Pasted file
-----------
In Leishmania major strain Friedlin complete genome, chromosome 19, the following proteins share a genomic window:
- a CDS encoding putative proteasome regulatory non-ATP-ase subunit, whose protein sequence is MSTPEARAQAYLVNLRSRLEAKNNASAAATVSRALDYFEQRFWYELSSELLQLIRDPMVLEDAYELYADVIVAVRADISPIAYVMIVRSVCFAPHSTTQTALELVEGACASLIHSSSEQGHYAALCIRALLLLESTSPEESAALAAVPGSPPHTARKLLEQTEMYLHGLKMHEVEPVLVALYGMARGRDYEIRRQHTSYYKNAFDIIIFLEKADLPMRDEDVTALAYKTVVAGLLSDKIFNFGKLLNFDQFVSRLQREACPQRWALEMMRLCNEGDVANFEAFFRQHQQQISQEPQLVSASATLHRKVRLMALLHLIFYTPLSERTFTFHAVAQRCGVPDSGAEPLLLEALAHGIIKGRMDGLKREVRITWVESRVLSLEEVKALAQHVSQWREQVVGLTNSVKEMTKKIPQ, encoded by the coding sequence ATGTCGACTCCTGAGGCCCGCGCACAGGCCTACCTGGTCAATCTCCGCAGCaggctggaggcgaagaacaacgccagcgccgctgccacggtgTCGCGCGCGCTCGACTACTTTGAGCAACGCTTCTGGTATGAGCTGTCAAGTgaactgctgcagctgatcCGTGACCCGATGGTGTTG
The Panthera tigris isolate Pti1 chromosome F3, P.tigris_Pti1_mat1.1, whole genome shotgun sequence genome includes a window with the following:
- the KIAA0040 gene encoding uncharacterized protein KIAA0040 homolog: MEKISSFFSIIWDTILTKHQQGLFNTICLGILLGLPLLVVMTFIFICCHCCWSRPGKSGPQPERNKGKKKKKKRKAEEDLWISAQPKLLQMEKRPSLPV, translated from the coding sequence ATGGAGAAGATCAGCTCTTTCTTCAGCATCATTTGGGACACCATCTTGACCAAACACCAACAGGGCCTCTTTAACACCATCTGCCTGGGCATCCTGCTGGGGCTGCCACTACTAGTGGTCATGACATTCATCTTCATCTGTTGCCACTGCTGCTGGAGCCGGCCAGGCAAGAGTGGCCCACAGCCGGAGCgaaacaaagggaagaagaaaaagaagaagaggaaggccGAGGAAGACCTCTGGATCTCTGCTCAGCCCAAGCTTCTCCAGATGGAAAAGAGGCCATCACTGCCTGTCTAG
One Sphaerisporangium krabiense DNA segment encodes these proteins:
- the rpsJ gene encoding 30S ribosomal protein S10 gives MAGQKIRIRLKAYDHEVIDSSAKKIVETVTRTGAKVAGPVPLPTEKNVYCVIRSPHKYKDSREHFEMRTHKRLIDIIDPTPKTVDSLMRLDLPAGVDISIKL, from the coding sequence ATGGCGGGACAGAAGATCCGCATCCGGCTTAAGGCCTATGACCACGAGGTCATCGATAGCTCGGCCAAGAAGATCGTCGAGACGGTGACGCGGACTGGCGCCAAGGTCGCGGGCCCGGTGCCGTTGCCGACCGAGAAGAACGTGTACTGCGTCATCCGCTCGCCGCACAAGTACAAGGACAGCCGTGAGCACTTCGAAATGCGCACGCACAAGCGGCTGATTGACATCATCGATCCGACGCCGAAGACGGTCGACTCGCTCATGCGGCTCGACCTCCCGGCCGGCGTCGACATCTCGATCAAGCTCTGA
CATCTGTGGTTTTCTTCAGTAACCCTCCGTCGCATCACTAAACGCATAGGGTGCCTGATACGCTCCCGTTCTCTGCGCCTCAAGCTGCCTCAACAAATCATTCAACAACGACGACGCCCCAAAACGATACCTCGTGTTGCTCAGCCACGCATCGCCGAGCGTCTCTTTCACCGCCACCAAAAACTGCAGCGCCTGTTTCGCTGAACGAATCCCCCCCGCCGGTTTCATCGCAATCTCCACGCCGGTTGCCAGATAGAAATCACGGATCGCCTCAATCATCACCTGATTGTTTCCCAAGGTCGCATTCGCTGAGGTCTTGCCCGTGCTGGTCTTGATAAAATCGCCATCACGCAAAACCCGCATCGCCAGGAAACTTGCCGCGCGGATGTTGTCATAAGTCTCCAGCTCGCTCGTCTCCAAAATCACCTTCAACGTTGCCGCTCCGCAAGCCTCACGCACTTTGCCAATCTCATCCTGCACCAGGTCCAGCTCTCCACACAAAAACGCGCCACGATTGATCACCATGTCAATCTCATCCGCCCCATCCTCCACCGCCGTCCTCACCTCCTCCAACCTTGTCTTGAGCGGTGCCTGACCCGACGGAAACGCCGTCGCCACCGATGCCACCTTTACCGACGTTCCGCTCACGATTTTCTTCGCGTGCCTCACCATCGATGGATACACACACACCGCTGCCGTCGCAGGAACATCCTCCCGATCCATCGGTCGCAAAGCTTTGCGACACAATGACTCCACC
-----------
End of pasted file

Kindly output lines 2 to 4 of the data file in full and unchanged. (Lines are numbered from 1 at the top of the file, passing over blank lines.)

- a CDS encoding putative proteasome regulatory non-ATP-ase subunit, whose protein sequence is MSTPEARAQAYLVNLRSRLEAKNNASAAATVSRALDYFEQRFWYELSSELLQLIRDPMVLEDAYELYADVIVAVRADISPIAYVMIVRSVCFAPHSTTQTALELVEGACASLIHSSSEQGHYAALCIRALLLLESTSPEESAALAAVPGSPPHTARKLLEQTEMYLHGLKMHEVEPVLVALYGMARGRDYEIRRQHTSYYKNAFDIIIFLEKADLPMRDEDVTALAYKTVVAGLLSDKIFNFGKLLNFDQFVSRLQREACPQRWALEMMRLCNEGDVANFEAFFRQHQQQISQEPQLVSASATLHRKVRLMALLHLIFYTPLSERTFTFHAVAQRCGVPDSGAEPLLLEALAHGIIKGRMDGLKREVRITWVESRVLSLEEVKALAQHVSQWREQVVGLTNSVKEMTKKIPQ, encoded by the coding sequence ATGTCGACTCCTGAGGCCCGCGCACAGGCCTACCTGGTCAATCTCCGCAGCaggctggaggcgaagaacaacgccagcgccgctgccacggtgTCGCGCGCGCTCGACTACTTTGAGCAACGCTTCTGGTATGAGCTGTCAAGTgaactgctgcagctgatcCGTGACCCGATGGTGTTG
The Panthera tigris isolate Pti1 chromosome F3, P.tigris_Pti1_mat1.1, whole genome shotgun sequence genome includes a window with the following:
- the KIAA0040 gene encoding uncharacterized protein KIAA0040 homolog: MEKISSFFSIIWDTILTKHQQGLFNTICLGILLGLPLLVVMTFIFICCHCCWSRPGKSGPQPERNKGKKKKKKRKAEEDLWISAQPKLLQMEKRPSLPV, translated from the coding sequence ATGGAGAAGATCAGCTCTTTCTTCAGCATCATTTGGGACACCATCTTGACCAAACACCAACAGGGCCTCTTTAACACCATCTGCCTGGGCATCCTGCTGGGGCTGCCACTACTAGTGGTCATGACATTCATCTTCATCTGTTGCCACTGCTGCTGGAGCCGGCCAGGCAAGAGTGGCCCACAGCCGGAGCgaaacaaagggaagaagaaaaagaagaagaggaaggccGAGGAAGACCTCTGGATCTCTGCTCAGCCCAAGCTTCTCCAGATGGAAAAGAGGCCATCACTGCCTGTCTAG